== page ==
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The ambitions of Cory Booker, Harold Ford, and Artur Davis

Former U.S. Representative Artur Davis
cynthiatucker.com

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The naked ambition for statewide or national political office on the part of Newark, New Jersey Mayor Cory Booker and that of former Tennessee Congressman Harold Ford, Jr. diminishes the stature of both of them.

Make no mistake; these are two extraordinarily young, gifted and highly intelligent political players. They are perhaps every bit as gifted as either President Obama or Massachusetts Governor Deval Patrick; and that is saying something.

The difference is that neither Obama nor Patrick chose to go the centrist, Democratic Leadership Council-style route in their quests for statewide public office, while both Booker and Ford, before him, have chosen that route.

The problem for Booker and Ford is that the base of neither of the two major political parties in the U.S. is centrist; and any minority candidate looking for a major party nomination for statewide office obviously needs the base’s strong support.

Having torpedoed the Obama campaign’s primary general election weapon on NBC’s Meet the Press, Booker is now not very likely to get that support from the Democratic Party.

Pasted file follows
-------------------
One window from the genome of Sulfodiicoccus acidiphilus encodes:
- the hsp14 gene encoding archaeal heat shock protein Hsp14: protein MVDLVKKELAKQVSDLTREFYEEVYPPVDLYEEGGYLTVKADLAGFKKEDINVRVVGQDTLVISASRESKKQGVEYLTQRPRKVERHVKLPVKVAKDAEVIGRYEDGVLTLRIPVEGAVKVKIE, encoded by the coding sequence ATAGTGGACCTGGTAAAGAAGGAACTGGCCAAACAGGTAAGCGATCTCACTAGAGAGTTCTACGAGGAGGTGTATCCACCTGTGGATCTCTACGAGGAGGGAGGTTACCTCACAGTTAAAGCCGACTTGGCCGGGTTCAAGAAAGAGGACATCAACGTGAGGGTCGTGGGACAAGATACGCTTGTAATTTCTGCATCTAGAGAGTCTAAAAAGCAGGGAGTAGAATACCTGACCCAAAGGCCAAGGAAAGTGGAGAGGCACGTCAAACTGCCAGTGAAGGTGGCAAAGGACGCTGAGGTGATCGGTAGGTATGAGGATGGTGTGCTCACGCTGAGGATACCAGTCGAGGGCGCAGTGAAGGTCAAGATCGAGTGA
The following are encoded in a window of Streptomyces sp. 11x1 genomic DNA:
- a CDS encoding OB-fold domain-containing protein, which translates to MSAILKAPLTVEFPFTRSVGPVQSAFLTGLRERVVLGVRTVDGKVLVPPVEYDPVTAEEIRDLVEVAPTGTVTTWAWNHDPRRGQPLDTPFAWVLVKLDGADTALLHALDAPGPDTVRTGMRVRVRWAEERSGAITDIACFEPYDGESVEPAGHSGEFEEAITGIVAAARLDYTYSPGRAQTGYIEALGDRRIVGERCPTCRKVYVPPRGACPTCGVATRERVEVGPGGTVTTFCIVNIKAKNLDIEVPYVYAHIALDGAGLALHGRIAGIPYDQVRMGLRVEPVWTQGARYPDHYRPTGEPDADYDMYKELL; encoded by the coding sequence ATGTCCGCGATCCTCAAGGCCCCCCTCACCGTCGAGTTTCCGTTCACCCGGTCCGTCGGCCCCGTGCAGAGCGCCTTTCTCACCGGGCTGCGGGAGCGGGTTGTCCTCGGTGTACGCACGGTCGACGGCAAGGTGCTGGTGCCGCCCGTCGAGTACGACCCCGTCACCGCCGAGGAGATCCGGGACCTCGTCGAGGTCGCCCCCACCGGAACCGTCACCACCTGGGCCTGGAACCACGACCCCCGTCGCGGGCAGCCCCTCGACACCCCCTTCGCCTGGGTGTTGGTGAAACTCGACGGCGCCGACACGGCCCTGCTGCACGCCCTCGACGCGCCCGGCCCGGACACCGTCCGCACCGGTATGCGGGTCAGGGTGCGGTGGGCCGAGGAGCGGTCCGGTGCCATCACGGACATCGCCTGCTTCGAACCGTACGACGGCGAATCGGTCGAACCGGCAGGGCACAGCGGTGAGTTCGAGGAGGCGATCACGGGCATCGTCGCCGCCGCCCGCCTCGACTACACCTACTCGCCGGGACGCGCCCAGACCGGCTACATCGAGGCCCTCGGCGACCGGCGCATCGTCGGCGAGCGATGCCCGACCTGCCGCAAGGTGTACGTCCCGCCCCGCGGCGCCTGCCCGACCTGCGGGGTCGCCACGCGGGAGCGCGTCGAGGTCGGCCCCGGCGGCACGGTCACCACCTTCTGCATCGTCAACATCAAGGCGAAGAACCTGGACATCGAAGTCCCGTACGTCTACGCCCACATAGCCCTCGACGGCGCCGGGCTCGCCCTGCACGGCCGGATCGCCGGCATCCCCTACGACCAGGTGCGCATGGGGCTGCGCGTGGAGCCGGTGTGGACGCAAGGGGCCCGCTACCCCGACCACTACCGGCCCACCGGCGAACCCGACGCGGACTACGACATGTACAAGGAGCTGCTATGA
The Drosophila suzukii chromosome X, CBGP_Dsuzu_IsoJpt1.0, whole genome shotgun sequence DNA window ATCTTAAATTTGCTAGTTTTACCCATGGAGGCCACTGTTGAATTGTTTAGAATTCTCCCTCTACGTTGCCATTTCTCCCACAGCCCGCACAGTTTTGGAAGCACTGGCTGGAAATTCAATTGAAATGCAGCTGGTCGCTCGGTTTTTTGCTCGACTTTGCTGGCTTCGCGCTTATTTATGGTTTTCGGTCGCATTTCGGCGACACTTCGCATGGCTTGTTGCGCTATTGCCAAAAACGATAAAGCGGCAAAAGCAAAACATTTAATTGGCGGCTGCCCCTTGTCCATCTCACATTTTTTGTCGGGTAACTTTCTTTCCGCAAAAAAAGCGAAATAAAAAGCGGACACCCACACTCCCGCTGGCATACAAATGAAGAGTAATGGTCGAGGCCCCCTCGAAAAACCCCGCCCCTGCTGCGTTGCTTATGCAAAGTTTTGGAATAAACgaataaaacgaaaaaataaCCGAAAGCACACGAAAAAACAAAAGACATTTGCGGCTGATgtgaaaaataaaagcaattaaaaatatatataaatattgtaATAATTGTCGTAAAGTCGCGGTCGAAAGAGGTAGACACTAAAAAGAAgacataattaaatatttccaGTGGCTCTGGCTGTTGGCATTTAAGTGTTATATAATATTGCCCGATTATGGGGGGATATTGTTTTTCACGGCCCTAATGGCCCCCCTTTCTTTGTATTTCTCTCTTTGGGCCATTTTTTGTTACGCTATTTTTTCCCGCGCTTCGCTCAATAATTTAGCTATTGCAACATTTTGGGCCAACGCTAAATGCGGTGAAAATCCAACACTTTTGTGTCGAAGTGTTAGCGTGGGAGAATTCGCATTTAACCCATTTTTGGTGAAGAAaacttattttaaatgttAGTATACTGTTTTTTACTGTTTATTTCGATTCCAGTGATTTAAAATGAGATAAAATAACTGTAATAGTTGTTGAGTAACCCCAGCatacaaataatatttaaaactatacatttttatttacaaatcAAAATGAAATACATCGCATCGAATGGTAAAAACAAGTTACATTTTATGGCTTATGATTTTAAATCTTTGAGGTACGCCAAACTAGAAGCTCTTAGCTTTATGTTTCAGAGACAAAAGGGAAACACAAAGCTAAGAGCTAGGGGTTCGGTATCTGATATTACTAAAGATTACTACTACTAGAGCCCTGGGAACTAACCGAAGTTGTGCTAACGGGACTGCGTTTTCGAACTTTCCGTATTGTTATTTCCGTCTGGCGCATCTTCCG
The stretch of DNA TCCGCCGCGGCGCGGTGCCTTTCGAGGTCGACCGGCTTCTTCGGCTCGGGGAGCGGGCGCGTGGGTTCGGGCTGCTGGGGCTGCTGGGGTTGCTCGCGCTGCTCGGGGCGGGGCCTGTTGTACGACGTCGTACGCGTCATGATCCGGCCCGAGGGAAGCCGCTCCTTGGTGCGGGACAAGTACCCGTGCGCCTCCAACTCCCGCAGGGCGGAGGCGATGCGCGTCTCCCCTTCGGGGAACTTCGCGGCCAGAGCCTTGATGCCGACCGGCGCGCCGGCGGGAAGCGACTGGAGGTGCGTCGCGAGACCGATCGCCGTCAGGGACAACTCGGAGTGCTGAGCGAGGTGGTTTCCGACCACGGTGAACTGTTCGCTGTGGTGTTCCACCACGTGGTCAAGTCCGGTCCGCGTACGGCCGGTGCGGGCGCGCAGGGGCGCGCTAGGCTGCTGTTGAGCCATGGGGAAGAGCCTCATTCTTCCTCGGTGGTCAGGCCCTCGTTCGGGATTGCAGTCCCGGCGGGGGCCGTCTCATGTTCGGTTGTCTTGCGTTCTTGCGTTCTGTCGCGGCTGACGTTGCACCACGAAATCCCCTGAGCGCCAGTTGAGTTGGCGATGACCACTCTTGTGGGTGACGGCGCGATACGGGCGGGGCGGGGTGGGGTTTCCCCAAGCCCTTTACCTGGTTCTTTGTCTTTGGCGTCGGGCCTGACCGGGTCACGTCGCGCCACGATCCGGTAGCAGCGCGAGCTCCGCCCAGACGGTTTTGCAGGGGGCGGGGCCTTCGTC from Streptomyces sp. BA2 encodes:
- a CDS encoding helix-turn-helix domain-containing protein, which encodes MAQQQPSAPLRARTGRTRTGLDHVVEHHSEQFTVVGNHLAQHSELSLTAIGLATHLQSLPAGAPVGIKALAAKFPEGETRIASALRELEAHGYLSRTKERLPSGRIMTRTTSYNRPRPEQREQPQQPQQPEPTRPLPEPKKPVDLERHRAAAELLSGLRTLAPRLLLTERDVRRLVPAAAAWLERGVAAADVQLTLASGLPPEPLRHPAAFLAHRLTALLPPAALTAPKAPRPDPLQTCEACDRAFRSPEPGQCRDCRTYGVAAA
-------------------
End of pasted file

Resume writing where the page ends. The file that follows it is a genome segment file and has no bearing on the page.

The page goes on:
Mayor Booker volunteered what Harold Ford, now a vice chairman and senior policy advisor for Merrill Lynch, had previously indicated; that the capitalism practiced by the Bain Capitals of the world need not be criticized by the Obama campaign against Mitt Romney.

Enter former U.S. Representative Artur Davis (D-AL). After having been defeated in an attempt to win the 2010 Democratic nomination for governor of Alabama, Davis retired from politics.

However, Davis is only 44 years old. Young, talented, and ambitious politicians simply do not retire at 44 years of age. Davis is now a resident of northern Virginia who has announced that he is changing his political party affiliation to Republican. He says that if he runs for office again, it will be as a Republican because he is more comfortable with their drift and ideals than he now is with those of the Democratic Party.

While under the right set of circumstances, the Republican Party may well welcome Davis to their ranks; it is quite doubtful that he can win a Republican primary in a competitive district, much less statewide.

These three, Cory Booker, Harold Ford, and Artur Davis represent a continuum of something that resembles a rainbow of personal political ambition; but there is likely no pot of gold at the end of it.

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